Judge Rejects Florida’s Request
Senior U.S. District Judge Robert Hinkle recently rejected the state of Florida’s request to reconsider his ruling allowing the Seminole Tribe of Florida to continue to offer blackjack and other banked card games at five of its seven casinos. In a two-page order, Hinkle said, “For the most part, the motion simply reargues the merits. The original opinion correctly analyzes the issues. This order denies the motion to alter or amend.”
The state wanted Hinkle to order the tribe to remove the games.
Previously, on November 9, Hinkle had ruled that state regulators had breached an agreement with the tribe by allowing dog and horse racetracks to offer card games similar to those that were supposed to be exclusive to the Seminoles in exchange for paying $1 billion to the state over five years. The agreement was part of the 20-year tribal-state compact enacted in 2010. Hinkle ruled the tribe could keep its blackjack tables through 2030.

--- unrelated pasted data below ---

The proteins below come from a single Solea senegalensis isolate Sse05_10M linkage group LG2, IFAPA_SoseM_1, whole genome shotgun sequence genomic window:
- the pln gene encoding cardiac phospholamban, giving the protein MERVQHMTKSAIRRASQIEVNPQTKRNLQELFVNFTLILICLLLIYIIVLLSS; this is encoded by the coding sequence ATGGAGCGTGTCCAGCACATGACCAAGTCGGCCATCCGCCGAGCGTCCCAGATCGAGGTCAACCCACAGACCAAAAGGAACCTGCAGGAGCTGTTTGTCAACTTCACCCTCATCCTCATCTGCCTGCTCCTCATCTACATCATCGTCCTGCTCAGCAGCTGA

In a memo, the Seminoles said Hinkle properly found that those games, known as designated player games, “are ‘banked card games’ (like blackjack) based upon reasonable interpretations” of federal Indian gambling law, state law and testimony at trial.
In addition, Seminole spokesman Gary Bitner said the tribe paid the state nearly $20 million in December in gambling revenue sharing. Bitner noted, “As further evidence of its positive approach, the tribe is continuing to make monthly payments to the state that will total $306 million this year.”
The tribe and the state appear to be in talks to negotiate a new agreement. In the last legislative session, lawmakers failed to approve a 7-year deal offering the tribe exclusivity for blackjack and adding craps and roulette, in exchange for $3 billion in gambling revenue.
Both state House Speaker Richard Corcoran and state Senate President Joe Negron said they support the deal and plan to present it to lawmakers in the upcoming session. However, Corcoran said any agreement must include an overall reduction in gambling in the state.